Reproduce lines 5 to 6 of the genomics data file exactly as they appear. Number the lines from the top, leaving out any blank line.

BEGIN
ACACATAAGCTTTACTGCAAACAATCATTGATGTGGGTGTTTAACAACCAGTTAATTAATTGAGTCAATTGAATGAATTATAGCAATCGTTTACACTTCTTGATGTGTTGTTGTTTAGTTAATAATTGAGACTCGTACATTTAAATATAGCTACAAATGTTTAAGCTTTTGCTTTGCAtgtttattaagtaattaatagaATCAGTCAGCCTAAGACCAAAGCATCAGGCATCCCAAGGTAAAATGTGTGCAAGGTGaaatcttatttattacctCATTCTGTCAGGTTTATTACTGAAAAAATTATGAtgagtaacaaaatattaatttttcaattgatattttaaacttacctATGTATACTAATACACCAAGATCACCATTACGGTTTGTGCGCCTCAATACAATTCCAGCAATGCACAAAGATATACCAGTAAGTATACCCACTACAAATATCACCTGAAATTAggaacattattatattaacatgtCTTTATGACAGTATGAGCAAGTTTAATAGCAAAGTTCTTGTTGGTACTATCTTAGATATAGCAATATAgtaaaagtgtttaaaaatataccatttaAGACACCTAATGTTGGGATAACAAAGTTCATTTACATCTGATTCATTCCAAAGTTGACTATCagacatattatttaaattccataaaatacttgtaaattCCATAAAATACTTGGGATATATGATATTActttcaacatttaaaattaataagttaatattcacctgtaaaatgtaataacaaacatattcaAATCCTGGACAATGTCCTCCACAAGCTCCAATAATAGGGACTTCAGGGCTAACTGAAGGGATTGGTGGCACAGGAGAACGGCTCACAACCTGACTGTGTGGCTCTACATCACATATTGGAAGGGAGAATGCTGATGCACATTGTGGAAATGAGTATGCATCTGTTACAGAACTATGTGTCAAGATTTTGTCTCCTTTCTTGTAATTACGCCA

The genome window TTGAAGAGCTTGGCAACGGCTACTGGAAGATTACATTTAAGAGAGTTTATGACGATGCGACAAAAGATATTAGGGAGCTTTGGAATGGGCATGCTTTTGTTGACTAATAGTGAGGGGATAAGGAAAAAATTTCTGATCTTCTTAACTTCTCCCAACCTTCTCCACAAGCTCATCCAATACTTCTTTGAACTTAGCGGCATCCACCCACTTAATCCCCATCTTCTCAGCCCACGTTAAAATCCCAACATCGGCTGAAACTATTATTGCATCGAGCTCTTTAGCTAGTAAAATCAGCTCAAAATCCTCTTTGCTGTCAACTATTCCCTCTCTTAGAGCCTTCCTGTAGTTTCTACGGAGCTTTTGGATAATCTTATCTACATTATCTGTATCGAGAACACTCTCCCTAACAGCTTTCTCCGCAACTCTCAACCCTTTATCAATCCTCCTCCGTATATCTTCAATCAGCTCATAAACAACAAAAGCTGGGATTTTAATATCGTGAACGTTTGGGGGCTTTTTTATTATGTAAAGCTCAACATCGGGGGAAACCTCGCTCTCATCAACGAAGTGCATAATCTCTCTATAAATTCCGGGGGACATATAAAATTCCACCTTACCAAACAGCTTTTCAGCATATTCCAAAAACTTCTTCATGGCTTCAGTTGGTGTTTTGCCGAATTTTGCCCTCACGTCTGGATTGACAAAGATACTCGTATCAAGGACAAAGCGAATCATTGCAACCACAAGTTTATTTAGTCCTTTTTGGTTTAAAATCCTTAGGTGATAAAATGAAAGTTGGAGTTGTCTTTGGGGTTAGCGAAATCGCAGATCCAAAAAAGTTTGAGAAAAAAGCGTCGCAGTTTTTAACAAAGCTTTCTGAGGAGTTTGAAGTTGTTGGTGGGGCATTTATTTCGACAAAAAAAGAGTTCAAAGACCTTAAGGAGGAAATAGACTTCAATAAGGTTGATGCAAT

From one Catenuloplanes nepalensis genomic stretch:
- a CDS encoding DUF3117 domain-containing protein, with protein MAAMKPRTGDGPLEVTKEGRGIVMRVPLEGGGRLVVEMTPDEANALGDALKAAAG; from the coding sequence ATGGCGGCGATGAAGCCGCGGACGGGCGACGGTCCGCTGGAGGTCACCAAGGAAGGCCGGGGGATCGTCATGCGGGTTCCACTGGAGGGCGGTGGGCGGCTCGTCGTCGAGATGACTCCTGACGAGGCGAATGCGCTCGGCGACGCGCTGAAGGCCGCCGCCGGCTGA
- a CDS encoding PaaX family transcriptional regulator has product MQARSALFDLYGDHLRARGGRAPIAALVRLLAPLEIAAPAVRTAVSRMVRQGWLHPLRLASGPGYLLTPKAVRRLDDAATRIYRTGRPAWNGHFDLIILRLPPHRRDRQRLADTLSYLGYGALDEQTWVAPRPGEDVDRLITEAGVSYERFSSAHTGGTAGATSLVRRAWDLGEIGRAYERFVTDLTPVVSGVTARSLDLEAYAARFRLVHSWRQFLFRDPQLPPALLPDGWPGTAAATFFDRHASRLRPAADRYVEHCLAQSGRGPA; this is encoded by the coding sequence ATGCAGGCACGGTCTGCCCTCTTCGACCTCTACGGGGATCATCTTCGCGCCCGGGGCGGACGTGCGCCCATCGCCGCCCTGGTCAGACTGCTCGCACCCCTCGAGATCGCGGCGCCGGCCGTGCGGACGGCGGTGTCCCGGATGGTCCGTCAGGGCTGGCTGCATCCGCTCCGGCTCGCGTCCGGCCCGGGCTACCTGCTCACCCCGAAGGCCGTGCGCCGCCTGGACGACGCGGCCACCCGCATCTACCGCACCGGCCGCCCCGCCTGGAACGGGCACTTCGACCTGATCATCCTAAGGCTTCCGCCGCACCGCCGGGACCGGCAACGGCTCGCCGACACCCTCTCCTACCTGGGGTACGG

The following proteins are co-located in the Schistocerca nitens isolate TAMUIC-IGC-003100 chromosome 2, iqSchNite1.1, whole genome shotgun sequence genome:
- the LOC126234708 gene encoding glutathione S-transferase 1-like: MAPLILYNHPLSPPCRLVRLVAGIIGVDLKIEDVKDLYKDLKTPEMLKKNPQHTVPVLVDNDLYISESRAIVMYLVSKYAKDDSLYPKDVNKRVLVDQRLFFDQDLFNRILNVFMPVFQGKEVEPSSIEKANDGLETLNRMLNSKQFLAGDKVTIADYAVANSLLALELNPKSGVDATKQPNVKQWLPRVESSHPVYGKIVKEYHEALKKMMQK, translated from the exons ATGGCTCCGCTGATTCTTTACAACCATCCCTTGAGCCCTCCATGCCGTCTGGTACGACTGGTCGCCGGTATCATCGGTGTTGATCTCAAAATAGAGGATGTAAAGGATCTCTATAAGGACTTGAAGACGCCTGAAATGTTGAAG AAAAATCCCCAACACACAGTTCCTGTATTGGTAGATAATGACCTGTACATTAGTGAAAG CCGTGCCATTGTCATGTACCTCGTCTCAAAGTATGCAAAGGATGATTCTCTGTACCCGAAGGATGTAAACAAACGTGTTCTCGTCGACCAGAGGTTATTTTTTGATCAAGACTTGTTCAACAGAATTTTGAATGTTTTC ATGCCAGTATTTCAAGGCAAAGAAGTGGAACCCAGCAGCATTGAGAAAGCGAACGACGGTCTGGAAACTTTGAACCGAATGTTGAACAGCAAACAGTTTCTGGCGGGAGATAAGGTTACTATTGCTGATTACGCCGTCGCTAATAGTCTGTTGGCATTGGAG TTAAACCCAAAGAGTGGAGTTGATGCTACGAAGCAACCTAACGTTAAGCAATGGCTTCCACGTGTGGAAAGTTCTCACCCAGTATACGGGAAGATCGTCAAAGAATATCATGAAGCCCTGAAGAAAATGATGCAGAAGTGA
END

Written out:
- a CDS encoding PaaX family transcriptional regulator has product MQARSALFDLYGDHLRARGGRAPIAALVRLLAPLEIAAPAVRTAVSRMVRQGWLHPLRLASGPGYLLTPKAVRRLDDAATRIYRTGRPAWNGHFDLIILRLPPHRRDRQRLADTLSYLGYGALDEQTWVAPRPGEDVDRLITEAGVSYERFSSAHTGGTAGATSLVRRAWDLGEIGRAYERFVTDLTPVVSGVTARSLDLEAYAARFRLVHSWRQFLFRDPQLPPALLPDGWPGTAAATFFDRHASRLRPAADRYVEHCLAQSGRGPA; this is encoded by the coding sequence ATGCAGGCACGGTCTGCCCTCTTCGACCTCTACGGGGATCATCTTCGCGCCCGGGGCGGACGTGCGCCCATCGCCGCCCTGGTCAGACTGCTCGCACCCCTCGAGATCGCGGCGCCGGCCGTGCGGACGGCGGTGTCCCGGATGGTCCGTCAGGGCTGGCTGCATCCGCTCCGGCTCGCGTCCGGCCCGGGCTACCTGCTCACCCCGAAGGCCGTGCGCCGCCTGGACGACGCGGCCACCCGCATCTACCGCACCGGCCGCCCCGCCTGGAACGGGCACTTCGACCTGATCATCCTAAGGCTTCCGCCGCACCGCCGGGACCGGCAACGGCTCGCCGACACCCTCTCCTACCTGGGGTACGG

The following proteins are co-located in the Schistocerca nitens isolate TAMUIC-IGC-003100 chromosome 2, iqSchNite1.1, whole genome shotgun sequence genome: